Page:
“Exploring the museum is amazing!” says Adrienne Rodgers, a St. Pete resident who has her own mobile app company, Six Foot Creative, (though she is 6’3”) and says she has participated in many hackathons around the country. Rodgers, who studied Internet Design and Technology at San Francisco State University and holds two BAs in English from the University of Oxford in England and the University of Kentucky, marvels at how Dalí had pioneered holograms 40 years ago -- his 1970s hologram of Alice Cooper eating a skewered Venus of Milo is on display on the third floor.

“This is exactly what we are doing now!” Her team, all strangers ‘til the weekend together, created a mobile app that worked with the Google Cardboard, creating a 3D image of Dali and other surreal aspects like smiling fried eggs functioning as holographic tour guides.  

The best hack

Project 34 culminated in a shark-tank style presentation whereby the top brass at The Dali, Vectorform and the event’s sponsors acted as judges. The grand prize will bring the winning hackers to Vectorform’s Detroit headquarters to flush out the hack with its professional team and Vectorform will dedicate an additional two weeks of its time to making the solution happen. 

“Our hope is to implement the winning solution,” says Kathy Greif, Marketing Director of The Dalí.   

The hackers were predominantly local, but wide-ranging in age and experience. The youngest were high school sophomores and a senior from Boca Raton High School, founders of their Computer Science Club, who started their trip at 3:30 a.m. Saturday. There were also college students and PhD candidates as well as the more seasoned, some already working professionally in technology. 

By 6:30 p.m. Sunday, anxiously awaiting the results, the eclectic group of Project 34 hackers mulled about The Dalí Avant Garden in deluxe earphones fed by club music by a live DJ, allowing wearers to dance in silence.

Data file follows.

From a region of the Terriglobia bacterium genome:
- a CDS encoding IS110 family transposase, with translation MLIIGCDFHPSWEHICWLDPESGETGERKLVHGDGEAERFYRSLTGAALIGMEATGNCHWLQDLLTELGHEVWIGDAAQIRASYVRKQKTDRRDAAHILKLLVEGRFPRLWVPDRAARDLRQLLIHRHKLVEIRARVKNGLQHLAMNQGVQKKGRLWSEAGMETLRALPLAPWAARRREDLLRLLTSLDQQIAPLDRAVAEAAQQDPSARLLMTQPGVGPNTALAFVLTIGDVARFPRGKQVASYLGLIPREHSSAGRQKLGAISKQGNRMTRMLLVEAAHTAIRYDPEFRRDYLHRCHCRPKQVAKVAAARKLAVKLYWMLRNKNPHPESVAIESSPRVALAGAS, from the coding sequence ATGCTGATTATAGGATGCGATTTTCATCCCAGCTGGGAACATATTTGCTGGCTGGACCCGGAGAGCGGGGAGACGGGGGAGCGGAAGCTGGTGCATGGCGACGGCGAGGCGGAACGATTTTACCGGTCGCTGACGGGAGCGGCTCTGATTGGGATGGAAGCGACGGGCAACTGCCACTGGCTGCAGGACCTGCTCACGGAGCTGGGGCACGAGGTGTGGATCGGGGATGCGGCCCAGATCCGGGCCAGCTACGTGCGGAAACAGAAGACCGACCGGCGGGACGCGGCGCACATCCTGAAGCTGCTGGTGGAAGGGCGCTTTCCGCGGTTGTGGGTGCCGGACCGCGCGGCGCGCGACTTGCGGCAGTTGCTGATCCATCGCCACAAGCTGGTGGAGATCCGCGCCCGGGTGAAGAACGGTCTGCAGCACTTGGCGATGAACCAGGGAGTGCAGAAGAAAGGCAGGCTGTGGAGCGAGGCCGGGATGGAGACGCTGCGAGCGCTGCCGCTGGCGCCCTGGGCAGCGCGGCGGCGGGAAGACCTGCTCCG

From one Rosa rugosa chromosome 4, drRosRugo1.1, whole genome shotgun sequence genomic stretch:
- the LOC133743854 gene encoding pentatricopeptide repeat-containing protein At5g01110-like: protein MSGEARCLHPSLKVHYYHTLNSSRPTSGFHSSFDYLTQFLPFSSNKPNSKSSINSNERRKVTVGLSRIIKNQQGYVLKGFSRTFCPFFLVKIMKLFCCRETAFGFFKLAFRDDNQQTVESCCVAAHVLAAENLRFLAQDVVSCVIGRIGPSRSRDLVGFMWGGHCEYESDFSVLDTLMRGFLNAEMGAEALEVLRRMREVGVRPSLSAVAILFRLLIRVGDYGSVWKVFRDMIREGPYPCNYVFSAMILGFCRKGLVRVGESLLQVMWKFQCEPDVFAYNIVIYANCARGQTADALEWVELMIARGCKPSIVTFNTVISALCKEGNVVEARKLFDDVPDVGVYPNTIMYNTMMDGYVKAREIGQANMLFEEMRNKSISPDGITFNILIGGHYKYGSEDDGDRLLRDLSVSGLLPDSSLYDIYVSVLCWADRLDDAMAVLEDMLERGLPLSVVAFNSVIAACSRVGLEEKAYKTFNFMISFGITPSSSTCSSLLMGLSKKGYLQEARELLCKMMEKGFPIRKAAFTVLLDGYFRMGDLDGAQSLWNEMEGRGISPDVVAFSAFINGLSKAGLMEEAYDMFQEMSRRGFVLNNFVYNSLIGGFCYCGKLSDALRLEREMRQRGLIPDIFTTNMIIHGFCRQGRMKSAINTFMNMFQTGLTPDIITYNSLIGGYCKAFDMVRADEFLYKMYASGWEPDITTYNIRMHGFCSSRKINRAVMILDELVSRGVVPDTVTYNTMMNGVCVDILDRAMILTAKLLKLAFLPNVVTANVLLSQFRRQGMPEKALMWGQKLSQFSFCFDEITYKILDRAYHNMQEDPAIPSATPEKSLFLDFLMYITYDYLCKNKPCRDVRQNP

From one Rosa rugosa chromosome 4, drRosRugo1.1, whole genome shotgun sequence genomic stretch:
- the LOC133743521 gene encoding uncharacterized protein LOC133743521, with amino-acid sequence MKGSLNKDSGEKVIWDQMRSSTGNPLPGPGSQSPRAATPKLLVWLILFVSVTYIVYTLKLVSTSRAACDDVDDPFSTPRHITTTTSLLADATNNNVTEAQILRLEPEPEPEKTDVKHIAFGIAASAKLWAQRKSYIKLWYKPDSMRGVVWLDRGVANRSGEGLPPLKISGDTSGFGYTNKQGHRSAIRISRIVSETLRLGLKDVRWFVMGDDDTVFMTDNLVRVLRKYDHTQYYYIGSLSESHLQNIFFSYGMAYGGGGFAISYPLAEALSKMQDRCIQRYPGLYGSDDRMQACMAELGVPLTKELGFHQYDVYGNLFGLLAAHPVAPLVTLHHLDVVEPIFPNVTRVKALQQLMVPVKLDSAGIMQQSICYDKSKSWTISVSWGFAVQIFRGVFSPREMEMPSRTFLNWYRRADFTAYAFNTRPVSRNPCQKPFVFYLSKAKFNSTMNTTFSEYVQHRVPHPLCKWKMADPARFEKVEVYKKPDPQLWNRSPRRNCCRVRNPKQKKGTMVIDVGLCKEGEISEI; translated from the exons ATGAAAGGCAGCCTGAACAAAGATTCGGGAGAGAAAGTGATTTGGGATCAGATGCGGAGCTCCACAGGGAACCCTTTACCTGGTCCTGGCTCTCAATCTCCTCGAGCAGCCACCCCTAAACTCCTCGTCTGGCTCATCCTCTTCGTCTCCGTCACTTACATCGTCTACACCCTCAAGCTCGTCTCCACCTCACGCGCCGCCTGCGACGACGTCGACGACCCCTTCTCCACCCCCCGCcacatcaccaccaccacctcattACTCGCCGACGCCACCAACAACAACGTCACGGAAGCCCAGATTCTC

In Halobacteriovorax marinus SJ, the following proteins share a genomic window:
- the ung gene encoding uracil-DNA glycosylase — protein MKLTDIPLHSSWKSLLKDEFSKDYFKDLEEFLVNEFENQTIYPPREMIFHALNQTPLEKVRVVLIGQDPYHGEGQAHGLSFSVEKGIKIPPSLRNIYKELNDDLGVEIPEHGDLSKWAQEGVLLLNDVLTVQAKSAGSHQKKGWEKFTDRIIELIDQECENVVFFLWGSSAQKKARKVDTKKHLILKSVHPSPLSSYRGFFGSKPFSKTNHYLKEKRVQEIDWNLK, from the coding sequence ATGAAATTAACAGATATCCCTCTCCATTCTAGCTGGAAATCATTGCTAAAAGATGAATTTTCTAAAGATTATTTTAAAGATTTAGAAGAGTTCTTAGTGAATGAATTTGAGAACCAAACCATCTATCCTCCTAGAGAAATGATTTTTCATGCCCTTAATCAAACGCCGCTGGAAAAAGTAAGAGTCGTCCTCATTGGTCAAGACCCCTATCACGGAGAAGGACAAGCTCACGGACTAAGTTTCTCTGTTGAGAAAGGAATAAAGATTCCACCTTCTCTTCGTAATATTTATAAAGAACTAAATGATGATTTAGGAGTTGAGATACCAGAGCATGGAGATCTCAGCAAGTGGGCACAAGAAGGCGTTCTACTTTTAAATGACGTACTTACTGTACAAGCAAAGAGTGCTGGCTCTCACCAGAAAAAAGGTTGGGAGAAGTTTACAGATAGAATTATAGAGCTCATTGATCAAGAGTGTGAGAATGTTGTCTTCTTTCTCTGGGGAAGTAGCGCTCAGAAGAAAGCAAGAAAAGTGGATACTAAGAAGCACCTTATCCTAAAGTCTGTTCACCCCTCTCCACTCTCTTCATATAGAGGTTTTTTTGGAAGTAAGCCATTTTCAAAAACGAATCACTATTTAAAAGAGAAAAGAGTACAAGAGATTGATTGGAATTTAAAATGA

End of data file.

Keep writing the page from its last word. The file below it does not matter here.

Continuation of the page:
The winners? JD Parsley and Matthias Elliott, a team of recent college graduates who had met at a previous event, clearly stunned and thrilled at the announcement. 

Their app, which they named informally, “The Lobster Phone” inspired by Dalí's version, uses Bluetooth Low Energy beacons -- basically a little piece of technology that would sit at each painting and allow nuanced information about each painting to be transmitted to the visitor's phone. It would also allow users to click on pieces of the painting itself, on their phone, to get more information. For example click on the melting clocks and you may learn why Dalí used them so frequently. At the same time, the beacons would track and record visitor data granting The Dalí much greater insight into where visitors spend their time and what interests them most, among other critical marketing analytics.  

Hardly able to comment, complicated by the combination of sleep deprivation and excitement, Parsley, a recent grad of Full Sail University in Orlando, called his reaction to the news “a ‘wow’ moment.” 

Elliott, who just finished his masters at USF in Marine Sciences and is unsure of what he will do when his contract work ends in two weeks, says winning was “really validating” and that he was happy to have the opportunity to “build out such a fun idea to a professional grade app, to go beyond the scope we could do on our own in a really fast timeframe.”

Stu Sjouwerman, Founder and CEO of Clearwater-based KnowBe4, a sponsor and judge of the competition, says of Parsley and Elliott’s solution: “It was simply the best hack.”

Read more articles by Kendra Langlie.

Kendra Langlie is a feature writer at 83 Degrees Media in the Tampa Bay region of Florida.